Reunification, he said, would be impossible because four powers-the US, China, Russia and Japan-do not want to see a unified Korea.
Choi Ho-chul, a 73-year-old former bank employee, said he doubts the North would give up nuclear weapons, which he said were a "means to control its population".
"I bet the North will not abandon nuclear weapons," he said, adding that the US and its allies should use both "carrots and sticks" to force the North to do so.  
Lee Hye-ji, a 31-year-old housewife, was "hopeful" about the Trump-Kim meeting, adding she was less interested in denuclearisation than a declaration that the Korean War was over, 65 years after hostilities stopped with a ceasefire rather than a peace treaty.
"This would bring us a step closer to reunification", she said.
Cho Sung-kwon, a 62-year-old pensioner, added: "It would be a good thing if we stop fighting."
He said his perception of Kim-a "bad guy with nuclear weapons"-had improved considerably following his two meetings with South Korean President Moon Jae-in at the border truce village of Panmunjom.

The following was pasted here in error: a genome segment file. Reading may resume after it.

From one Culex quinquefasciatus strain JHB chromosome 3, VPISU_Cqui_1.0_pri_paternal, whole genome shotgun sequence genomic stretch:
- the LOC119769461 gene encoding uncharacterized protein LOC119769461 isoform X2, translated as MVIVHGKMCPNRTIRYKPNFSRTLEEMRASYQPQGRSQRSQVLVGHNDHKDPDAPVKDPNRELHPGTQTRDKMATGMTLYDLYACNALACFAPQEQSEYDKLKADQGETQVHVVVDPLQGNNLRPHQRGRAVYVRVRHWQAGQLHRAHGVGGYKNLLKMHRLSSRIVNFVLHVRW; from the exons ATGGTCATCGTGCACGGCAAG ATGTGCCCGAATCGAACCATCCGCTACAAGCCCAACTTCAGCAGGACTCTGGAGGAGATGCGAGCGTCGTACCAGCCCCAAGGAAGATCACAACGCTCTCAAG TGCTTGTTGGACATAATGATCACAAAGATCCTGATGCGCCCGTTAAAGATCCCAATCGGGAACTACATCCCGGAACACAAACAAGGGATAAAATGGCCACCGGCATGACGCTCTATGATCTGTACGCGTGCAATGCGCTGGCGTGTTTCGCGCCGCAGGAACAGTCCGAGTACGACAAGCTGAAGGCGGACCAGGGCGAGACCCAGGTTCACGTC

"Despite his young age, he seems to be shrewd," he said, adding that he believes Kim realises his crusade to develop a nuclear arsenal to ensure his regime's survival has "hit a dead end" under intensifying sanctions.
"I think the North will denuclearise... because it knows it has no other alternatives," he said.
He added that the South would have to provide the North with economic aid as the two were ultimately one people.
Kim Hee-hyun, 30, believes Kim has reached the conclusion that denuclearisation will be beneficial for his own prospects, but was wary about the cost of reunification.
"The South cannot simply afford to take care of the North economically", she said. "But cross-border exchanges and travels would be desirable."